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Testing PHP Code with PHPUnit
Pages: 1, 2

Sharing Setup Code

One of the most time-consuming parts of writing tests is writing the code to set the world up in a known state and then return it to its original state when the test is complete. This known state is the fixture of the test.



In Example 1, the fixture was simply the array stored in the $fixture variable. Most of the time, though, the fixture will be more complex than a simple array, and the amount of code needed to set it up will grow accordingly. The actual content of the test gets lost in the noise of setting up the fixture. This problem gets even worse when you write several tests with similar fixtures. Without some help from the testing framework, you would have to duplicate the code that sets up the fixture for each test you write.

PHPUnit supports sharing the setup code. Before running a test method, PHPUnit invokes a template method called setUp(). With setUp() you create the objects against which you will test. Once the test method has finished running, whether it succeeded or failed, PHPUnit invokes another template method called tearDown(). In tearDown() you clean up the objects against which you tested.

You can now refactor Example 1 and use setUp() to eliminate the code duplication. First declare the instance variable, $fixture, to use instead of a method-local variable. Then put the creation of the Array fixture into the setUp() method. Finally, remove the redundant code from the test methods and use the newly introduced instance variable, $this->fixture, instead of the method-local variable $fixture with the assertEquals() assertion method.

Example 2. Using setUp() to create the Array fixture

<?php
require_once 'PHPUnit2/Framework/TestCase.php';

class ArrayTest extends PHPUnit2_Framework_TestCase {
    protected $fixture;

    protected function setUp() {
        // Create the Array fixture.
        $this->fixture = Array();
    }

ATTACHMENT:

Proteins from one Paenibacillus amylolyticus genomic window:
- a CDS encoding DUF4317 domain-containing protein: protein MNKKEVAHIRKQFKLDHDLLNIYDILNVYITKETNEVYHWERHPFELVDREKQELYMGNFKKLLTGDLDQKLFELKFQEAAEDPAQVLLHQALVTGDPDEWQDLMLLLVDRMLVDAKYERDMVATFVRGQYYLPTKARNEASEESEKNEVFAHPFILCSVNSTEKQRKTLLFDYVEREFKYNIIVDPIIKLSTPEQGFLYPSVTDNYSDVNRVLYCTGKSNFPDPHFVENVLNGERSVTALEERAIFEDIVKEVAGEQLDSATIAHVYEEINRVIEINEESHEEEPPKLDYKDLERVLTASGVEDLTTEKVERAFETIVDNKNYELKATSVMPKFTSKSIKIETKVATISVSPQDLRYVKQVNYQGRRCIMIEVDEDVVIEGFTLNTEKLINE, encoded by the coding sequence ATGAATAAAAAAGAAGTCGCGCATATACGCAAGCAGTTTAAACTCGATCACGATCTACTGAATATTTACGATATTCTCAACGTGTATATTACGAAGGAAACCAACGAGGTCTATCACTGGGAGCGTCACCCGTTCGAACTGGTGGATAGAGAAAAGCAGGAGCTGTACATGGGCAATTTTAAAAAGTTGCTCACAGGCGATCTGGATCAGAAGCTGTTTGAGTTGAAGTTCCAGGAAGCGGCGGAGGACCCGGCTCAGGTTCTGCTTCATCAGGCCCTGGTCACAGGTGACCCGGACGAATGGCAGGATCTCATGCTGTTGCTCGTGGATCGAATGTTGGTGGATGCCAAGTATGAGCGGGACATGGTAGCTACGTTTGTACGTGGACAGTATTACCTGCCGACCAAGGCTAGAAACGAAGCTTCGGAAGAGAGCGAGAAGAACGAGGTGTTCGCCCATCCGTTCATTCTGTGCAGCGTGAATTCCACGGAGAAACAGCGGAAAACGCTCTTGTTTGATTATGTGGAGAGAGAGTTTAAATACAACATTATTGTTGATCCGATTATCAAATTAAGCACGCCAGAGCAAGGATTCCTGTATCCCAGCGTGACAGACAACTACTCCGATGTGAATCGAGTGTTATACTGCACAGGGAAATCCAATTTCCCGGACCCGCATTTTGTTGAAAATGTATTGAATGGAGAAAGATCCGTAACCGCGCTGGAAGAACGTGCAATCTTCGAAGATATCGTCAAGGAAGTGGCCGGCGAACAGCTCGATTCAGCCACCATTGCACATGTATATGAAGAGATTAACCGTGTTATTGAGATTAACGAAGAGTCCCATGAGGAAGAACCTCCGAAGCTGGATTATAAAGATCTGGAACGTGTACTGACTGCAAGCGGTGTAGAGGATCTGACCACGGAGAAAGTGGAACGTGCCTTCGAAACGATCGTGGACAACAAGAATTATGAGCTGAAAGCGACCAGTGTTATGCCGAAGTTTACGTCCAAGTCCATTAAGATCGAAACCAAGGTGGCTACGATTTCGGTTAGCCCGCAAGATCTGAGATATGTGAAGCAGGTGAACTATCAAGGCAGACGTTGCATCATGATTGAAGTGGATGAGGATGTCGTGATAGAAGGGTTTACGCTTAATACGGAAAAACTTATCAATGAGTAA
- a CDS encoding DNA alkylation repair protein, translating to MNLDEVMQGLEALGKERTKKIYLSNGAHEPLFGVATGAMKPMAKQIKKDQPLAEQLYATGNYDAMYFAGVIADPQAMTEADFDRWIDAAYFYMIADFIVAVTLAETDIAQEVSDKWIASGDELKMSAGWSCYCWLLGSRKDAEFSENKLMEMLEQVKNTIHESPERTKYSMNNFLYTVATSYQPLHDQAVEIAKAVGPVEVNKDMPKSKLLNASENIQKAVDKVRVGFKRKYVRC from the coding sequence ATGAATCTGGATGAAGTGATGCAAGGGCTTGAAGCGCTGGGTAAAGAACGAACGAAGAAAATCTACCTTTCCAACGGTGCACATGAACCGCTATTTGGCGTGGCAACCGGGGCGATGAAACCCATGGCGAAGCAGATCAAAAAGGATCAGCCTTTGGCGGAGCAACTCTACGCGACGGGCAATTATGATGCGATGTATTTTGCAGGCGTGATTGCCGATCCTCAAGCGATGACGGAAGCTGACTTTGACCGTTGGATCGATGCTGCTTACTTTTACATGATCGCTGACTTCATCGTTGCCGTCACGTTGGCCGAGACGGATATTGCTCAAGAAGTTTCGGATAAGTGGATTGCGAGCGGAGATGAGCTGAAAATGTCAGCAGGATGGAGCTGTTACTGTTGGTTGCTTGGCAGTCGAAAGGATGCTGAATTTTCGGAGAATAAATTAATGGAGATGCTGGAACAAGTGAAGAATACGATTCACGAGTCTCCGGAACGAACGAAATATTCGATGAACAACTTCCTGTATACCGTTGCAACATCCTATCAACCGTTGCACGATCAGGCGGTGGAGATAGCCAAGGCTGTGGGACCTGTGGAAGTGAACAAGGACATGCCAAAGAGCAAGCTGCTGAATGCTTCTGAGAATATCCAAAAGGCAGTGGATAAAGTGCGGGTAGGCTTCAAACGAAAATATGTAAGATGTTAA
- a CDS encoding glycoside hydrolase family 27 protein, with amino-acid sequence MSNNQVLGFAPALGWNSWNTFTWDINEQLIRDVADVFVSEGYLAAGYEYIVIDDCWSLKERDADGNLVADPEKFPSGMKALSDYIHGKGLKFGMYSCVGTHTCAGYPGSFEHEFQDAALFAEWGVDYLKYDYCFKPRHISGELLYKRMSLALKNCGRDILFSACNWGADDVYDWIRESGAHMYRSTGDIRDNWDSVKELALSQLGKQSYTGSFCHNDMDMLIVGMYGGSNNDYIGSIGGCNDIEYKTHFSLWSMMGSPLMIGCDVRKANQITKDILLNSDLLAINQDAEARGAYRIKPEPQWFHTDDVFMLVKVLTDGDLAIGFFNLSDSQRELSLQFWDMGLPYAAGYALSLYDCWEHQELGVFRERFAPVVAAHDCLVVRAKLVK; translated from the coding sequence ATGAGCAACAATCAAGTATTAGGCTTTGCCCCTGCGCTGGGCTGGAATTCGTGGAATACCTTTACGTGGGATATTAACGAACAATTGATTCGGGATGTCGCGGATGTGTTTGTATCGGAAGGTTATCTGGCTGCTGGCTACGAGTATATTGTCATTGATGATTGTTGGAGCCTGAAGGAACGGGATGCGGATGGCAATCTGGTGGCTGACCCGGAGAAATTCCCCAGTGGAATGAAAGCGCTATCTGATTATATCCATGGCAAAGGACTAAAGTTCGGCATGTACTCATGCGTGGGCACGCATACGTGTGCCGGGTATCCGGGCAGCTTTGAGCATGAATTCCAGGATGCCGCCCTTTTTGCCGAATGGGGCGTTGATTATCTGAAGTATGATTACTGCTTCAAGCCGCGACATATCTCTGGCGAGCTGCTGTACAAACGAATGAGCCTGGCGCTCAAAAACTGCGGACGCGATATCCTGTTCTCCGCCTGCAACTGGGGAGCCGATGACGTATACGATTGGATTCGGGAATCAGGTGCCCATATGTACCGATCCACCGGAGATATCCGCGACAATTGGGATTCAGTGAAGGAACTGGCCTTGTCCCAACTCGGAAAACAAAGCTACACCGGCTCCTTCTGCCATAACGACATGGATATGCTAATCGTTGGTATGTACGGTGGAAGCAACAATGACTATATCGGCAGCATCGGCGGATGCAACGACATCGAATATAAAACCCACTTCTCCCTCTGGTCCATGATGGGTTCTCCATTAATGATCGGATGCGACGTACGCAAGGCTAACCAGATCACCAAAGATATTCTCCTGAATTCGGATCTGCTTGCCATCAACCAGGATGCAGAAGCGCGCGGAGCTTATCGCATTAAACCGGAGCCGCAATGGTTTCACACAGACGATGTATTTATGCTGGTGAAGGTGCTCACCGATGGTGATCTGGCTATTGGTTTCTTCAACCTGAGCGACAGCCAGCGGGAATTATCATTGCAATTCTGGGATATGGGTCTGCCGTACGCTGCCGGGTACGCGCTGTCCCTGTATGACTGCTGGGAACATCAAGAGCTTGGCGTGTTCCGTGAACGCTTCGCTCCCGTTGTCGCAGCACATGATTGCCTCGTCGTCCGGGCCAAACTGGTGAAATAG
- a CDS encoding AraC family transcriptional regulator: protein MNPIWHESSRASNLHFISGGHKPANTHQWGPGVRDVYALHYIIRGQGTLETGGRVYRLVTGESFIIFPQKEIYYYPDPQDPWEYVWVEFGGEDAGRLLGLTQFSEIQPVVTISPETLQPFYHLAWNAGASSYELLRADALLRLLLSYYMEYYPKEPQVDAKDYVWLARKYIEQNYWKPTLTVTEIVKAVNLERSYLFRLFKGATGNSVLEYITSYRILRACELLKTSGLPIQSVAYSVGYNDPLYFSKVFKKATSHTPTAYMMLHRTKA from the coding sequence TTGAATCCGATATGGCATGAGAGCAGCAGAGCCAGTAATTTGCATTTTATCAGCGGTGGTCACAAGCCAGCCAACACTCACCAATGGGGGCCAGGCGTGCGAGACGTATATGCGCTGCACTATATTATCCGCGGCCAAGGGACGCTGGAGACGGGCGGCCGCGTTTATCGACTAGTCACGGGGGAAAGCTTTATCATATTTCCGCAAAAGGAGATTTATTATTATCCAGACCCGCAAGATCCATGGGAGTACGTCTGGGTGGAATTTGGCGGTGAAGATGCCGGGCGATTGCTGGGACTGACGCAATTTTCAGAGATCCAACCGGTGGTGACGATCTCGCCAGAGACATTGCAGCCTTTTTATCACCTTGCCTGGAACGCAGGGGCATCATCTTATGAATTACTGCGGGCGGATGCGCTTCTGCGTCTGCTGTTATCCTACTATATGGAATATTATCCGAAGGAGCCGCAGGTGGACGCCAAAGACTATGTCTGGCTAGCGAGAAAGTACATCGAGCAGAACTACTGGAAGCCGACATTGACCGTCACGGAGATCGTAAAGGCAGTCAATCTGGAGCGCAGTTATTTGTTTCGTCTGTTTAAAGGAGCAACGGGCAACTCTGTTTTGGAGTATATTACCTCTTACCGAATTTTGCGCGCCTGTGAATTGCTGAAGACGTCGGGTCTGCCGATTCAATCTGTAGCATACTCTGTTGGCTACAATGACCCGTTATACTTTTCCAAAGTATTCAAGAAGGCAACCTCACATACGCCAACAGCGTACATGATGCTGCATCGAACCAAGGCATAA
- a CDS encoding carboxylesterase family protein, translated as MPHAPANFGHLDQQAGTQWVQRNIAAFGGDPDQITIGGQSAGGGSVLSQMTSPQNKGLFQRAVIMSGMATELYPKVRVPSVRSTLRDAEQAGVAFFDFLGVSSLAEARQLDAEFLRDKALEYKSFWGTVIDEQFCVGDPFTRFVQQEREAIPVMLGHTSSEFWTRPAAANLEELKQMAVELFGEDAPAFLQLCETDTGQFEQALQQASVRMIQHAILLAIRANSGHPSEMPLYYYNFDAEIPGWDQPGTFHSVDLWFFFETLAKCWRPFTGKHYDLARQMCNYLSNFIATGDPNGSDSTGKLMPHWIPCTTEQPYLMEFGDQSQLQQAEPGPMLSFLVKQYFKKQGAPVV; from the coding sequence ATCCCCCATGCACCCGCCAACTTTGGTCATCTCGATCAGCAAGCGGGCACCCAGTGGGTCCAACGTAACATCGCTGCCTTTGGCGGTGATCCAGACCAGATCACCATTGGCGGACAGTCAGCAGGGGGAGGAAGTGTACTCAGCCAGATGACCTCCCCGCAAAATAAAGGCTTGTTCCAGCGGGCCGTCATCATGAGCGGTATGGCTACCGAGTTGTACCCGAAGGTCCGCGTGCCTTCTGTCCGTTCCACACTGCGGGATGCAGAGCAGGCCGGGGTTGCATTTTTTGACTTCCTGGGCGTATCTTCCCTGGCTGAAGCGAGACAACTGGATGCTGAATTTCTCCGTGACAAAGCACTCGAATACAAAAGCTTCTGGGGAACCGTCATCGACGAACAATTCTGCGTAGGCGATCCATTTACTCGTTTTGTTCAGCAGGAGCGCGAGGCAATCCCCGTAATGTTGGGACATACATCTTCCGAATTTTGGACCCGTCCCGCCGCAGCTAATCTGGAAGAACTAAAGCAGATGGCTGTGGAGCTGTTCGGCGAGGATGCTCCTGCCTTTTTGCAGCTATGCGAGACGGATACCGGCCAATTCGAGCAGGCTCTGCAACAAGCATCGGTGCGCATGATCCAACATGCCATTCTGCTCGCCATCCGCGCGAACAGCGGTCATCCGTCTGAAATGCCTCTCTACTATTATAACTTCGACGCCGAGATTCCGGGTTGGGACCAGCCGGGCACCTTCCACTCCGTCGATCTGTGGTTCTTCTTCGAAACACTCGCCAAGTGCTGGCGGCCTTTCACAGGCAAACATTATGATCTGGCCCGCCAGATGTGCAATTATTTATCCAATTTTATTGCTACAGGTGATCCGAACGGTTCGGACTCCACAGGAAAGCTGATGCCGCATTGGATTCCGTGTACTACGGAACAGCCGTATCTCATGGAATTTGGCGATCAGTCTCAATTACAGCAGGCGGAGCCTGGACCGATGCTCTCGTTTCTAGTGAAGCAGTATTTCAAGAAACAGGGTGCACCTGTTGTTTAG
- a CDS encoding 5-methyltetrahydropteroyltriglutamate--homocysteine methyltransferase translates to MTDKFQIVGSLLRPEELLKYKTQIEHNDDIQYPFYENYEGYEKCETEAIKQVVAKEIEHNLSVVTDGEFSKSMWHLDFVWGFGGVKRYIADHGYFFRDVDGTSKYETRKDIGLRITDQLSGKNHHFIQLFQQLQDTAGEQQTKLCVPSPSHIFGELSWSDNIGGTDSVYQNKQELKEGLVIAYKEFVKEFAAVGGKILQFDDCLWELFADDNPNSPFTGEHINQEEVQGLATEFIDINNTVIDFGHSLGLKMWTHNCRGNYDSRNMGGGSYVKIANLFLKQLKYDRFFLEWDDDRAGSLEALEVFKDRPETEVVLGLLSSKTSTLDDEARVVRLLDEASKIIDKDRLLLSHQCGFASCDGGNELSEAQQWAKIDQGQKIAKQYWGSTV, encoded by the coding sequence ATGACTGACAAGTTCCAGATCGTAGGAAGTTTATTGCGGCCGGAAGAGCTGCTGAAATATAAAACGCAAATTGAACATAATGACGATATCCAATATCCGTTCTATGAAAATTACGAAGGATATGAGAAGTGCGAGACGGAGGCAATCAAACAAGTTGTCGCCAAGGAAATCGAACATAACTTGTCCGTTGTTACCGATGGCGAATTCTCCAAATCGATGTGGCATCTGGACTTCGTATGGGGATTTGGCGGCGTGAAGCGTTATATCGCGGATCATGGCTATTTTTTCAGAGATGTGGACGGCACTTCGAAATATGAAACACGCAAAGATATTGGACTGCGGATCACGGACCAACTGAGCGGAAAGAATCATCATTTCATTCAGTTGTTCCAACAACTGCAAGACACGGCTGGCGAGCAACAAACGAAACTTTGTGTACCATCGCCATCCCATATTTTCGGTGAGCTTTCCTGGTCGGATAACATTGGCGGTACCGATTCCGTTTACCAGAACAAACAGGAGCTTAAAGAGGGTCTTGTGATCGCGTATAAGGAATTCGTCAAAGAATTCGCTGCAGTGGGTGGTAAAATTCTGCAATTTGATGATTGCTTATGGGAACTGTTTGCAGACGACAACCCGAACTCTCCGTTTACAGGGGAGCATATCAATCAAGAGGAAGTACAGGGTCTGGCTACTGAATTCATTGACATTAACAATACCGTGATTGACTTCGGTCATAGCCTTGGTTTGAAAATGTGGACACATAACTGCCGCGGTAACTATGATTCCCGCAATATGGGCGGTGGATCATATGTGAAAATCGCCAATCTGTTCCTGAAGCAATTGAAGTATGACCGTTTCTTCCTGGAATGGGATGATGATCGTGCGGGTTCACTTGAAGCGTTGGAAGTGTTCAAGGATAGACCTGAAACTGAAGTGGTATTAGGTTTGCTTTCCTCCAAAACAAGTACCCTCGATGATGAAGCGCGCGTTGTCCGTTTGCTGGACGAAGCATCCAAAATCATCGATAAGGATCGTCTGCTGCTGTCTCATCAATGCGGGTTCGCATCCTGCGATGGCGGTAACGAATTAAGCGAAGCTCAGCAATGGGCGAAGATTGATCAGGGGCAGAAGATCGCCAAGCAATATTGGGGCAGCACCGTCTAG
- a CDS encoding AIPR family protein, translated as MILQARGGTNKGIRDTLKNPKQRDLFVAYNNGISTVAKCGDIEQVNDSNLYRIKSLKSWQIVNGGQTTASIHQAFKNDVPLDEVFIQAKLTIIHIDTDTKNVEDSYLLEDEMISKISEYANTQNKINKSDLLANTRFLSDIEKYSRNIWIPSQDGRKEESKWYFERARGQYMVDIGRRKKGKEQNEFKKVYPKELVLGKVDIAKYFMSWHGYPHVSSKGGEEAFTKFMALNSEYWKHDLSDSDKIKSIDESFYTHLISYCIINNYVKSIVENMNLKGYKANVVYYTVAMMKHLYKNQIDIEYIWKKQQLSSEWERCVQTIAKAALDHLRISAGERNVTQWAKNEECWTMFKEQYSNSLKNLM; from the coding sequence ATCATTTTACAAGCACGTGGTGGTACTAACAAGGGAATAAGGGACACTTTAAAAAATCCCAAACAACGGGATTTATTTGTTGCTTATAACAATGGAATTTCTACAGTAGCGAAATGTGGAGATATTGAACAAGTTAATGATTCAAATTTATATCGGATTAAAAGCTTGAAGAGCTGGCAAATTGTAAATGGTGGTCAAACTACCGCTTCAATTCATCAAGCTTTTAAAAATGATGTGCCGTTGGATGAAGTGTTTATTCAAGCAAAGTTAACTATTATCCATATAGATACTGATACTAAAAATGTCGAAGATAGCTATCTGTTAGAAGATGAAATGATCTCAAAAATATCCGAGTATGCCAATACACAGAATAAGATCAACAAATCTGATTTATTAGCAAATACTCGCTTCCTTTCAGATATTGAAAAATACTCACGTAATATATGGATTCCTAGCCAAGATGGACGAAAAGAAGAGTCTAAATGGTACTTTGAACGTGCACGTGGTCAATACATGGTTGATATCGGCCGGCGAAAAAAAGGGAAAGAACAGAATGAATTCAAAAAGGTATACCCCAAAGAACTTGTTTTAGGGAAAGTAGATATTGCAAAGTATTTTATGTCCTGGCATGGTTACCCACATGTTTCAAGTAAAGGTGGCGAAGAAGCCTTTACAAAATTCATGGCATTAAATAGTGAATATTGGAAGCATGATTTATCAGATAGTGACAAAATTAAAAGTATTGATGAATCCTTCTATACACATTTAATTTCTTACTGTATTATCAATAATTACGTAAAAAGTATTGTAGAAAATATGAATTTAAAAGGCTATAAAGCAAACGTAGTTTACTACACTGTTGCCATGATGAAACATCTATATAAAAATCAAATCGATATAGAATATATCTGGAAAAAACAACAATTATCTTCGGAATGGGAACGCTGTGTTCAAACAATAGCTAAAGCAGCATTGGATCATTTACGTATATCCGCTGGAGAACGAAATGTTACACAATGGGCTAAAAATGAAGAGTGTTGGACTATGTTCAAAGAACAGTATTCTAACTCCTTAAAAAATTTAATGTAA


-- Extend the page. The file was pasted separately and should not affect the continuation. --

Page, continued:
public function testNewArrayIsEmpty() {
        // Assert that the size of the Array fixture is 0.
        $this->assertEquals(0, sizeof($this->fixture));
    }

    public function testArrayContainsAnElement() {
        // Add an element to the Array fixture.
        $this->fixture[] = 'Element';

        // Assert that the size of the Array fixture is 1.
        $this->assertEquals(1, sizeof($this->fixture));
    }
}
?>

setUp() and tearDown() will run once for each test method run. While it might seem frugal to run these methods only once for all the test methods in a test-case class, doing so would make it hard to write tests that are completely independent of each other.

What PHPUnit Has to Offer

Automated tests give you justified confidence in your code. You can use this confidence to take more daring leaps in improving your design (Refactoring), get along with your teammates better (Cross-Team Tests), improve relations with your customers, and go home every night with proof that because of your efforts the system is better now than it was this morning. Once you get used to writing automated tests, you will likely discover more uses for tests.

Extreme Programming, for example, demands collective code ownership, so all developers need to know how the entire system works. If you are disciplined enough to consequently use "speaking names" for your tests that describe what a class should do, you can use PHPUnit's TestDox feature to generate automated documentation for your project based on its tests. This documentation gives developers an overview of what each class of the project is supposed to do.

Code-Coverage Analysis gives you an insight into what parts of the production code execute when the tests are run and helps to measure testing completeness.

PHPUnit for PHP 5 is actively developed and maintained by Sebastian Bergmann. He is currently working on support for Mock Objects in PHPUnit 2.4, which he hopes to release later this year.

Sebastian Bergmann is the author of a variety of PHP software projects such as PHPUnit and phpOpenTracker.

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